Calocedrus decurrens is tolerant of moderate intensity fire because of its thick bark (Little 1980).

This species is listed as threatened in Mexico under NOM-ECOL-059-94.

Big tree

The Devil's Canyon Colossus: dbh 378 cm, height 50.3 m, stem volume 223 m3, located in Devil's Canyon near Sawyer's Bar, Marble Mountains Wilderness, California; also the Alex Hole Cedar, 456 cm dbh, on the north side of Condrey Mountain in Rogue River National Forest, Oregon; also the Tanner Lakes Titan, 391 cm dbh, 42.06 m tall, stem volume 123 m3, near East Tanner Lake in Red Buttes Wilderness, Oregon. The tallest known, diameter 175 cm, height 69.8 m, is near Tiller in Umpqua National Forest, Oregon (Van Pelt 2000, 2001; Tanner Lakes Titan ht/dbh data from 2011 remeasurement, email, J. Black, 2011.07.27).


There is a record of 933 years, but without supporting information (Carder 1995).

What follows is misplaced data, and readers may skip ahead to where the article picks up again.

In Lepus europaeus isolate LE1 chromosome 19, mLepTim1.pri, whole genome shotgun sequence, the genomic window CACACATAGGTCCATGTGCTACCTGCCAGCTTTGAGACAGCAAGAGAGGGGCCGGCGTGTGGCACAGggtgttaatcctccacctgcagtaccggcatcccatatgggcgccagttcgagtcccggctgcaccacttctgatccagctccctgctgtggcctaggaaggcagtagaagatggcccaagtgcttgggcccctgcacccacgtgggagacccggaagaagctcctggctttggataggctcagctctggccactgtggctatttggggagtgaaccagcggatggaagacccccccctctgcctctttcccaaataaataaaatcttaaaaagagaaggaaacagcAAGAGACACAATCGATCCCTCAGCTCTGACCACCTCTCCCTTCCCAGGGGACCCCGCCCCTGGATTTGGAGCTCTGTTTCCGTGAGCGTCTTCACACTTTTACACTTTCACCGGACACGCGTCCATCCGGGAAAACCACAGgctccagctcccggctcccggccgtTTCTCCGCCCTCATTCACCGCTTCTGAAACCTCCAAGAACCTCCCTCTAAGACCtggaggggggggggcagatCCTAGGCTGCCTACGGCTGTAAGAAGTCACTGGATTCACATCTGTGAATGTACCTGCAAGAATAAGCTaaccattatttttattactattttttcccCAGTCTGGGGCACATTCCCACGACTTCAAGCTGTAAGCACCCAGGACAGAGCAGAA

Has been used in quite a few fire history studies and a selection of other dendroecological studies, with a little bit of climate research.


The tree is widely grown as a handsome ornamental. Formerly it was also an important timber species, much preferred for the manufacture of pencil due to its softness and isotropy. Although timber harvests have been reduced by depletion of old growth stands, its wood, exceptionally resistant to decay and highly durable when exposed to weather, is still useful for woodworking applications including cedar chests and closets (Little 1980, Thieret 1993).


Have seen in many locales, including the Sierra San Pedro Martir, Mt. San Jacinto, many parts of the Sierra Nevada, and the South Cascades as far north as H.J. Andrews Experimental Forest. One of the more remarkable areas is Cedar Basin in Red Butte Wilderness, California, where it grows in an almost pure stand and some quite large trees are found.



Florin, C.R. 1956. Nomenclatural notes on genera of living gymnosperms. Taxon 5(8):188-192.

Powers, Robert F. and William W. Oliver. 1990. Incense-Cedar, in Burns and Honkala (1990).

See also

Arno and Gyer (1973).

Farjon (2005) provides a detailed account, with illustrations.

Lanner (1999).

Last Modified 2014-12-05